Eigenvalue of an Euler product type operator?

Background

Let us have the following orthonormal basis such that:

$$\langle m | n \rangle = \delta_{mn}$$

Consider the following operators defined as:

$$\hat 1 = | 1 \rangle \langle 1 | + | 2 \rangle \langle 2 | + | 3 \rangle \langle 3 | + \dots$$ $$\hat 2 = | 1 \rangle \langle 2 | + | 2 \rangle \langle 4 | + | 3 \rangle \langle 6 | + \dots$$ $$\hat 3 = | 1 \rangle \langle 3 | + | 2 \rangle \langle 6 | + | 3 \rangle \langle 9 | + \dots$$ $$\vdots$$ $$\hat n = | 1 \rangle \langle n | + | 2 \rangle \langle 2n | + | 3 \rangle \langle 3n | + \dots$$

Hence, we notice it these operators have the following properties:

$$\hat a \cdot \hat b = \hat b \cdot \hat a = (\hat{ab})$$

For example:

$$\hat 2 \cdot \hat 2 = \hat 4$$

We notice that it has nice multiplicative properties and hence, define the following operator:

$$\hat H = \hat 1^s + \hat 2^s + \hat 3^s + \hat 4^s + \dots$$

Using the Euler product formula (which seems to hold in this case as well):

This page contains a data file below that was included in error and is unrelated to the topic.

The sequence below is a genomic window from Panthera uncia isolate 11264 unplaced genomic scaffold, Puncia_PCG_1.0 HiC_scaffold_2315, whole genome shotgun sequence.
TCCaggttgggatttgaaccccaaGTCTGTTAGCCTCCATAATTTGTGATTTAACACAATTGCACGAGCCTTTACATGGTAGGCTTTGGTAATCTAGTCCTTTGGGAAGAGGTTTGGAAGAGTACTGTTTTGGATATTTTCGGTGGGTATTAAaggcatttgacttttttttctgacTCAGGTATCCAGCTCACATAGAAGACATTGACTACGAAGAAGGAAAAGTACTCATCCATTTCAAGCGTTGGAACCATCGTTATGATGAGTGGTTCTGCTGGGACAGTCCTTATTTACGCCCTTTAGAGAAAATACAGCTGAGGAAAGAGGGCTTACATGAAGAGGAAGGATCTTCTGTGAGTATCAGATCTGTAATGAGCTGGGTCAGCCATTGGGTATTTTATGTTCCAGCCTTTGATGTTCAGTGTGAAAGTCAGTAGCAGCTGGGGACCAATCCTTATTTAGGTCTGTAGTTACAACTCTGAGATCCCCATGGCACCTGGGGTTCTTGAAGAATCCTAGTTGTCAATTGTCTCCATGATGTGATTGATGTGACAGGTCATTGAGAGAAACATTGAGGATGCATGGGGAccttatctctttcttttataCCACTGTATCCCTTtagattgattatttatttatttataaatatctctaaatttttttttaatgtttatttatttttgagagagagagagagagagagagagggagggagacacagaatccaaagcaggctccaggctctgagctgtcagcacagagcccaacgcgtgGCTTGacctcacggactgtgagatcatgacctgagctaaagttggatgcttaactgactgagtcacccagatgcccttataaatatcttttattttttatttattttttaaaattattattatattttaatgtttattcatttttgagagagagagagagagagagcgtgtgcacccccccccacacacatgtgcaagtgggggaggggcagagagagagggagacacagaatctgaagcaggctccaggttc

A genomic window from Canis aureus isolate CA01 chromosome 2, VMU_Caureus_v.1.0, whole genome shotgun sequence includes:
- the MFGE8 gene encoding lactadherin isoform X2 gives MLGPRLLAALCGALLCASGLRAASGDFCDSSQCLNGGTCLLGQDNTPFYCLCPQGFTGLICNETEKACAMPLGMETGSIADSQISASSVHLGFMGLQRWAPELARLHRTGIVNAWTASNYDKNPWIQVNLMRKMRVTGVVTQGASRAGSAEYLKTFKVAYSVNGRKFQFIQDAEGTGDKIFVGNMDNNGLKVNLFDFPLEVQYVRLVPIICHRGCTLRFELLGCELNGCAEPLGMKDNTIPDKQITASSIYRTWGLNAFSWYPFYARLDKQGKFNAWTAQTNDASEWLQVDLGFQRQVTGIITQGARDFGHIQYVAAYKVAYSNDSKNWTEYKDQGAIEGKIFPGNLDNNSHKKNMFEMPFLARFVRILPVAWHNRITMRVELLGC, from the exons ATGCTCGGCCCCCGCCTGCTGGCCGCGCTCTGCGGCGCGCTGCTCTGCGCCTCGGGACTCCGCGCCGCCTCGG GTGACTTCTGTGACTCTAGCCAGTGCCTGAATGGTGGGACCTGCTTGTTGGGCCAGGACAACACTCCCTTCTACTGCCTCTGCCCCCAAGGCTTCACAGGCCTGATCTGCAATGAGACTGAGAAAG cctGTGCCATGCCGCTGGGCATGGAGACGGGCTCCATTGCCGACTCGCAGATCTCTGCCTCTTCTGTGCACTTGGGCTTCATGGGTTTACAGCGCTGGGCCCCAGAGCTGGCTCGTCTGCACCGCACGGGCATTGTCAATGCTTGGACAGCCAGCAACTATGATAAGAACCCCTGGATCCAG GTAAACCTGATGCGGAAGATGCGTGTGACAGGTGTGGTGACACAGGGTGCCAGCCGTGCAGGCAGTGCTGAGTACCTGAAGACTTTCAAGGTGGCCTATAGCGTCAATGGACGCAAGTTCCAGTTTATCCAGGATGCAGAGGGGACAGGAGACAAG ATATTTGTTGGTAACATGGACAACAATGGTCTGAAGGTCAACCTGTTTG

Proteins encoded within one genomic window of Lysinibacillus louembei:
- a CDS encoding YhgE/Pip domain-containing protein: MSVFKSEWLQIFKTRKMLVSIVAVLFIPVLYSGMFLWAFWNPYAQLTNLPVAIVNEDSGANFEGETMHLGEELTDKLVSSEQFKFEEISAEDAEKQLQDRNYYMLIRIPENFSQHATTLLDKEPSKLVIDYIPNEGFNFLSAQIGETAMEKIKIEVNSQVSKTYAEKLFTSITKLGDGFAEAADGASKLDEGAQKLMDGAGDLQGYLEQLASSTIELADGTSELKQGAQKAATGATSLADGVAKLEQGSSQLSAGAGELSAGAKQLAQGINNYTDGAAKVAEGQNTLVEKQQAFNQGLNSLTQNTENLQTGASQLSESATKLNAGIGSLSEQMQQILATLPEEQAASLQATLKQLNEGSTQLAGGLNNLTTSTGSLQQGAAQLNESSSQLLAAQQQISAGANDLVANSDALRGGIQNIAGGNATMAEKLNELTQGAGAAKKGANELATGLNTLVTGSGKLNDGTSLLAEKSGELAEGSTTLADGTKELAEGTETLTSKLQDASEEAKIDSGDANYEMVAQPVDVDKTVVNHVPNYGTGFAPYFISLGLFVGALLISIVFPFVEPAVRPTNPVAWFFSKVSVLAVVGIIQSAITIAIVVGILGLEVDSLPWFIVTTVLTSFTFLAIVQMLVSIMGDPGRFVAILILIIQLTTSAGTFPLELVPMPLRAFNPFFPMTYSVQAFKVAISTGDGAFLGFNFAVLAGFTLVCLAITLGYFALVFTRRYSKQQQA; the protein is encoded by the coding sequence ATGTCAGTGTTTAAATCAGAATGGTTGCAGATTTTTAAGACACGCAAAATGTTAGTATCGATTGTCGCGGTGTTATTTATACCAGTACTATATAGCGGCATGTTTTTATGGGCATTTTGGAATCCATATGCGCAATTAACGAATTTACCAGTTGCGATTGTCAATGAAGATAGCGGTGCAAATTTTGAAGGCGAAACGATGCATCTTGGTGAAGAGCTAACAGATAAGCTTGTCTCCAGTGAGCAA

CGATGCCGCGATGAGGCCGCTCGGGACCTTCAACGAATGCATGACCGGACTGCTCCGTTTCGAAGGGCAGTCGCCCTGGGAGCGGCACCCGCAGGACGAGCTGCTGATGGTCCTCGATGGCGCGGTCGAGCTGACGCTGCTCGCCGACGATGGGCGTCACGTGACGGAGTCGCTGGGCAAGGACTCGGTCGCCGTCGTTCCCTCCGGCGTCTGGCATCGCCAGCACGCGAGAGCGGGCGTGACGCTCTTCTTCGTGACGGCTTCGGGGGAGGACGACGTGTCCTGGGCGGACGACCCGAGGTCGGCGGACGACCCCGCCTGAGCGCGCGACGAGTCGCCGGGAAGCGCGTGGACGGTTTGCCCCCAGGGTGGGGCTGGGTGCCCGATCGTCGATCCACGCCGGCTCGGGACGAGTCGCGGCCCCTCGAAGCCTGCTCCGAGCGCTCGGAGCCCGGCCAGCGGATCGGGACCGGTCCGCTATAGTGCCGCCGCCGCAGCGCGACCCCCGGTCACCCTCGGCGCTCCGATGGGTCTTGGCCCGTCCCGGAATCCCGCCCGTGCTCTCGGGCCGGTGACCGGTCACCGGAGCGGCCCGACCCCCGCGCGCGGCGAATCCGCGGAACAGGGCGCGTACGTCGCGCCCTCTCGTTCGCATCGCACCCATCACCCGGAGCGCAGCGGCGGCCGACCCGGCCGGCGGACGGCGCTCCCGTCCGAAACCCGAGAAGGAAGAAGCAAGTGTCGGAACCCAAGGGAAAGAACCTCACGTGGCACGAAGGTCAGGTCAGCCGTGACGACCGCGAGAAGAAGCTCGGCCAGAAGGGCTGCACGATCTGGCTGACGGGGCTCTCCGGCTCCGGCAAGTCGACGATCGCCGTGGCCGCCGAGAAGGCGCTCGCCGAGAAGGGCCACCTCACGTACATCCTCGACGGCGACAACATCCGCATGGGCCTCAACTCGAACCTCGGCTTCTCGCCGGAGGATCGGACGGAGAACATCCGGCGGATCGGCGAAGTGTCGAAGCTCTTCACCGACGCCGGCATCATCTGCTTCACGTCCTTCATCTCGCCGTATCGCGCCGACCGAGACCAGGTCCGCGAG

$$\hat H = (\hat 1- \hat 2^s)^{-1} \cdot (\hat 1- \hat 3^s)^{-1} \cdot (\hat 1- \hat5^s)^{-1} \cdot \dots$$

Questions

What is the eigenvalues and eigenvectors of this operator $\hat H$? Can one define $H$ as some sort of Hamiltonian or density operator?

Edit

I just thought of the following idea. What if we define the Hamiltonian as:

$$H' = \left[ {\begin{array}{cc} 0 & H \\ H^\dagger & 0 \\ \end{array} } \right]$$

The above is a Hermitian operator. What would it physically correspond to?

• What's the little $s$ mean? Transpose/adjoint? – user223391 Jun 17 '17 at 2:46
• It means raised to the power ... Sorry for the confusion ... – drewdles Jun 17 '17 at 2:50
• Aside from $\hat 1$, none of the operators $\hat n$ appear normal (i.e. $\hat n^\dagger\cdot\hat n\neq\hat n\cdot\hat n^\dagger$, where $\dagger$ is the adjoint). So I would be hesitant to call $\hat H$ similar to a Hamiltonian operator, or a physical observable. But I think this construction is interesting, and you might be able to do something else with it. I wish you success! – user254433 Jun 17 '17 at 4:11
• @user254433 Thank you very much ... I think I managed to construct a hermitian Hamiltonian from this ... I would be interested in your thoughts – drewdles Jun 17 '17 at 5:05
• The 2x2 matrix Hamiltonian reminds me of a coupled two-state system. Another similarity to this is that $H$ is bounded (continuous in $L^2$), which means, in particular, the eigenvalues (energies) are bounded. This is unlike the usual unbounded operator $-\nabla^2+V$, which has arbitrarily large energies. Also, another Hermitian operator you could try is $H+H^\dagger$. – user254433 Jun 17 '17 at 6:22